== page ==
Come and See

The Revd Canon Dr Judith Maltby
The Second Sunday of Epiphany


Sung Eucharist

1 Samuel 3.1-10         John 1.43-51

The season of Epiphany is the poor relation of the Church Year.  Perhaps starting in January doesn’t help – especially a January like this one.  Epiphanytide lacks the zest of Advent, the joy of Christmas, the earnestness of Lent, the drama of Passiontide, the triumph of Easter and the sheer workmanlike green steadiness of the months and months of Trinity.

An epiphany, is an ‘ah ha’ moment, a revelation, a manifestation, a making aware of something of God that’s already there, but we’ve missed because we are too caught up with whatever it is we are caught up with.  Last Sunday we heard Mark’s account of the baptism of Jesus by John – an epiphany, a manifestation, an ‘ah ha’, of who Jesus is ‘You are my Son, the Beloved’.  And today’s gospel is part of John’s account of the calling of the disciples.  So, what might discipleship in relation to revelation, epiphany, mean?  Here are a few thoughts drawn out from Nathanael’s encounter with Jesus.

But first, just before this incident in John’s gospel (we are still only in chapter 1, please note), we’ve been listening to that most provocative figure in the New Testament, apart from Jesus, John the Baptist.  The religious leaders, the bishops and vicars and chaplains, have been to see him, to check him out – is he the Messiah?  They’d like clarity; they’d like a Mission Action Plan.  Now John is already quite a well-established figure – he has a profile – wow factor – celebrity status – nobody has yet even heard much of Jesus.  So to John they say, ‘Are you it?!’

What does John do?  Claim the credit, promote his credentials, relate his rather remarkable birth narrative, which also involved an impossible pregnancy and some mighty angelic intervention as well, by the way?  No, he points to the one who will come after him, whose shoelaces, he says, he is not worthy to undo.  The next day when Jesus happens by, John says to two of his own disciples, ‘that’s the guy!’, or more traditionally:  ‘behold the Lamb of God’.  Off his own disciples go to follow Jesus.  In artistic representations, John the Baptist is often depicted pointing away from himself.  John isn’t worried about staff retention and maintaining his own fan base, or how many ‘likes’ or ‘hits’ he’s got.  John is one of the few people in the gospels who really understands that it isn’t about him.  It is about Jesus.

One of those witnessing all of this is Andrew, Simon Peter’s brother.  He brings Peter to meet Jesus.  Then he meets Philip the next day who is from the same home town as Andrew and Simon Peter.  Philip goes and gets Nathanael.  And so on as the rest of our reading continues this morning to the end of chapter 1 of John’s gospel.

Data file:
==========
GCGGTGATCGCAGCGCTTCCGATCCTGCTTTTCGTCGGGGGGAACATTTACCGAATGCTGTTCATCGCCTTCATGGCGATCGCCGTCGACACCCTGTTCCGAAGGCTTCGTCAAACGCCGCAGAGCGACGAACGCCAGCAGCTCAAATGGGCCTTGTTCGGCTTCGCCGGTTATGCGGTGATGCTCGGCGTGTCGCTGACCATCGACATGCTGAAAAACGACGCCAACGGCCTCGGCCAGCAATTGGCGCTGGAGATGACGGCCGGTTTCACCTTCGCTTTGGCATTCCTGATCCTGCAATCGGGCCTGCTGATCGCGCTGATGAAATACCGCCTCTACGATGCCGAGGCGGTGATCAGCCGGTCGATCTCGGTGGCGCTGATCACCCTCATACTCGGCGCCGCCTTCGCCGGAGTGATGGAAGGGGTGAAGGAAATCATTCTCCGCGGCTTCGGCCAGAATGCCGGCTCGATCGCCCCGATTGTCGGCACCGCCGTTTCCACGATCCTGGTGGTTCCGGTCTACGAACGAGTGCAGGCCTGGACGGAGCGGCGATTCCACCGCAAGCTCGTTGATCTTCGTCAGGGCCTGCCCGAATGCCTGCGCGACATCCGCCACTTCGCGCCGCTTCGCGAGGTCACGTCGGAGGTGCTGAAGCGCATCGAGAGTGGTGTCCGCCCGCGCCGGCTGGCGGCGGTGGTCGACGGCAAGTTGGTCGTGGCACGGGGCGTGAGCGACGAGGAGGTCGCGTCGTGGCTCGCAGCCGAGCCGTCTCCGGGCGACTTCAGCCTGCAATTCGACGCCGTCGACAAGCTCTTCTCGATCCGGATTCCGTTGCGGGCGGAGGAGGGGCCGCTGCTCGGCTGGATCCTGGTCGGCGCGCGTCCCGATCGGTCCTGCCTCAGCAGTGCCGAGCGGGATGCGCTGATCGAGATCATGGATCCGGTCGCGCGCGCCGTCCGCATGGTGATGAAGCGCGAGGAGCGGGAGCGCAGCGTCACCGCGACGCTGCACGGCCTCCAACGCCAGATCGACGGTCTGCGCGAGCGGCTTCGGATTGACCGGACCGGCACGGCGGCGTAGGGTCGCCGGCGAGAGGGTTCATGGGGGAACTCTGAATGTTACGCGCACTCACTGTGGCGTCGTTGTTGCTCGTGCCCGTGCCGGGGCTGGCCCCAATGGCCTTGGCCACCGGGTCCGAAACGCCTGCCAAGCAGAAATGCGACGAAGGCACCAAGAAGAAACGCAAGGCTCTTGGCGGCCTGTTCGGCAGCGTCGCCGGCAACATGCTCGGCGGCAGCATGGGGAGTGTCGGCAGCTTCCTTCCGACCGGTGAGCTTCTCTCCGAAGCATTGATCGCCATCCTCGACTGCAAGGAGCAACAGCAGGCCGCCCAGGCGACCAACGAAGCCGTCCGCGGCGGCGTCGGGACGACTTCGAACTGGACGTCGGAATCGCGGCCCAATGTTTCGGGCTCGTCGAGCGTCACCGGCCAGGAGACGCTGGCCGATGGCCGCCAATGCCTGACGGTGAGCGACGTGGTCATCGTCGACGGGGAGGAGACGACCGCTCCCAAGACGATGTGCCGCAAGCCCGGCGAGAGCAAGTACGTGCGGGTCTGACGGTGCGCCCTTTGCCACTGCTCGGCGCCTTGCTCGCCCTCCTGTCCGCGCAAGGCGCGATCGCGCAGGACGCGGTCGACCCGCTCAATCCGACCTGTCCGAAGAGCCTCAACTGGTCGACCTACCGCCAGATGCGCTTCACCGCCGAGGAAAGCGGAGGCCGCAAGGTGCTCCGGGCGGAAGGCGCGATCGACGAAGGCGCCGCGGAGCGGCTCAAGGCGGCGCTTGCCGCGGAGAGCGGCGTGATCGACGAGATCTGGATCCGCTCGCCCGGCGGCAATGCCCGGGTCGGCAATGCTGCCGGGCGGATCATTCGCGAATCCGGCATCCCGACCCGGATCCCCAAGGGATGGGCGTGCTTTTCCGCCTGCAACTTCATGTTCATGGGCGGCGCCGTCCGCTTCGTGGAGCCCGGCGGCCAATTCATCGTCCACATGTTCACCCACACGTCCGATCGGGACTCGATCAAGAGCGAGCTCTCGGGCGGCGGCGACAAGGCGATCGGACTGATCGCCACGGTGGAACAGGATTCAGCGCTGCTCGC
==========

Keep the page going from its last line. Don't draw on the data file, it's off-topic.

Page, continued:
Nathanael, however, doesn’t think Jesus’ c.v. fits the bill of the Messiah.  There was probably some first century joke that we don’t have now about nothing good coming out of Nazareth.  But we mustn’t be too hard on Nathanael – the gospel writer isn’t.  But note Philip’s response to Nathanael’s caution, prejudice and scepticism:  ‘Come and see’.  One could well conclude from this biblical passage that being a ‘witness’ is not about coming up with a good rationale, about coercing your listener, about winning an ‘argument’, about arm wrestling your hearer into submission.  Nathanael’s doubts are not dismissed or lampooned.  So, he comes, with his mild contempt and sturdy scepticism. 

Nathanael’s confession of faith seems just a bit too enormous to have been prompted by what Jesus said to him – as Jesus himself remarks ‘you think that’s something – because I said I saw you under a fig tree – well you ain’t seen nothing yet!’   

* * *

We don’t exactly know what Nathanael saw when he looked Jesus in the face, but it’s a pretty sure bet that he saw himself laid bare, and knew somehow that Jesus knew him through and through.  Even so, note, Jesus doesn’t say, ‘Get your act together and then follow me,’ or ‘Shape up so I can love you because I can’t until you do.’  Jesus accepts him as he is.  Jesus knows Nathanael, receives Nathanael, contempt and skepticism and all, but he won’t leave him that way.  If Nathanael had wanted to stay the same, he’d have had to stay under that fig tree.  There, or some equivalent place – wherever it is we go, in order to stay the same.    

The danger for us who have accepted the invitation and follow Jesus is that we’ll jump up too quickly, come along too easily, say yes because all these centuries the Church has been saying it and all these years we’ve been saying it too.  But to say ‘yes’ too easily, too much out of habit, is to say it as if we really have seen Jesus, really know who Jesus is, or worst of all, as if he is somehow our Jesus; that we ‘found’ Jesus, rather than Jesus ‘finds’ us.

But he’s not ours, or the Church’s.  We are his.  And it’s not just this great guy out of the past we’re going to meet in this Eucharist.  It’s Jesus now, living, our contemporary.  And when we raise our eyes and look into that face; we stand before his love and justice with all our secrets laid bare.  But somehow it will be a face that we’ve always known: a face we can face.  We’ll know him when we see him and he’ll certainly know us.  And then, in his eyes, probably, we’ll see ourselves as we are – and that will be hard – and he’ll take us as we are – and that will be even harder for us to take – it is always hardest to believe we are loved for who we are – not who we pretend to be.  But he won’t leave us under that fig tree; he’ll take us as we are, but he won’t leave us as we are.  Amen.